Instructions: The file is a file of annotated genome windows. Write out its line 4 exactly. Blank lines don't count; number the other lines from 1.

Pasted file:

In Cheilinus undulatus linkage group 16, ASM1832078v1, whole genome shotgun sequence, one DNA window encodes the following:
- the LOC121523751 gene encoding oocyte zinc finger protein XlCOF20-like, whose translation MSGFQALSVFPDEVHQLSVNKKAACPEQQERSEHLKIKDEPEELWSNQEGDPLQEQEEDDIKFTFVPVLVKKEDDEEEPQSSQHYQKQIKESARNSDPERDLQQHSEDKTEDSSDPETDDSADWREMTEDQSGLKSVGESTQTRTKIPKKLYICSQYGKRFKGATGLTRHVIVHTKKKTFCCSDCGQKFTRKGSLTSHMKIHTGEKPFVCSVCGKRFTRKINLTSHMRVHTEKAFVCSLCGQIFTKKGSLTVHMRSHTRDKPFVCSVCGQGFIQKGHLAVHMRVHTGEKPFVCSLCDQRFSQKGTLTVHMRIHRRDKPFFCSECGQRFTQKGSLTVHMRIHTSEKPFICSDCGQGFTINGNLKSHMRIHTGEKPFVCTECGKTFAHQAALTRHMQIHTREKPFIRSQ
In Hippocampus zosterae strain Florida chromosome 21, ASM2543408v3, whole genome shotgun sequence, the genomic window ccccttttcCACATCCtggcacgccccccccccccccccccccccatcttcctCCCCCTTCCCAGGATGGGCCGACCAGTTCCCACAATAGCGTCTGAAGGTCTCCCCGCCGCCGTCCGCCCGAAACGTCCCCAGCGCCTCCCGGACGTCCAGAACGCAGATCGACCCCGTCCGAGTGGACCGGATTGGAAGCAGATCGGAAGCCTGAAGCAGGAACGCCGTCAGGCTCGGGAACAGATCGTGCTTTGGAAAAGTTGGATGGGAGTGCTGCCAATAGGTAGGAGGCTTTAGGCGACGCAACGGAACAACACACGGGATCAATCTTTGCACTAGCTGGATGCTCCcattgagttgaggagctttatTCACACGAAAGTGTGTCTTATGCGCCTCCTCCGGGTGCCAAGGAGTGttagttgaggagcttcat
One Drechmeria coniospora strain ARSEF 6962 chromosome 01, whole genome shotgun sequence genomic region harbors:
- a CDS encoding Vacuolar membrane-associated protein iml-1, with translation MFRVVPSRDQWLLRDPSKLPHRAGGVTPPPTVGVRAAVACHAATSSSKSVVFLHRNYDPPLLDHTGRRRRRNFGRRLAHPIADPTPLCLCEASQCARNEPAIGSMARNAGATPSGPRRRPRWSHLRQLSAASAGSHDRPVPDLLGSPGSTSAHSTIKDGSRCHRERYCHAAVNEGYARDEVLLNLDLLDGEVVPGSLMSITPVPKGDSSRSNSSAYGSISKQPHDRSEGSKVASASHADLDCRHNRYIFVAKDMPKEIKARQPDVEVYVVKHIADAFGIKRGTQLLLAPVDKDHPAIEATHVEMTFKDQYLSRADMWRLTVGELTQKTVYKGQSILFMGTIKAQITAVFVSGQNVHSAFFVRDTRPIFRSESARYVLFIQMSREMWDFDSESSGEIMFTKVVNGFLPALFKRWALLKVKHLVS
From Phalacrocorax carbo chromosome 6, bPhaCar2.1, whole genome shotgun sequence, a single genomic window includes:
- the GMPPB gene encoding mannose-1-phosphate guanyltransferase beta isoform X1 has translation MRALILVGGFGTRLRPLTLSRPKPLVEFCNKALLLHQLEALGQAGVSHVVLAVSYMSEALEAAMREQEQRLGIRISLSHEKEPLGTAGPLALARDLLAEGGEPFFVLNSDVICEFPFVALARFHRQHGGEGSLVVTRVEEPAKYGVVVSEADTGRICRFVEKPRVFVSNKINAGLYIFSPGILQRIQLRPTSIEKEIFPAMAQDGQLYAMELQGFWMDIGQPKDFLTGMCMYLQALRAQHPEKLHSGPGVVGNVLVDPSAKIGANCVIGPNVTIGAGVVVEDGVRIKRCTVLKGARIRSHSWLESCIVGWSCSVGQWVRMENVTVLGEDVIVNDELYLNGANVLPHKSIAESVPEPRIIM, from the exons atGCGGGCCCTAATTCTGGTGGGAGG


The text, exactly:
One Drechmeria coniospora strain ARSEF 6962 chromosome 01, whole genome shotgun sequence genomic region harbors: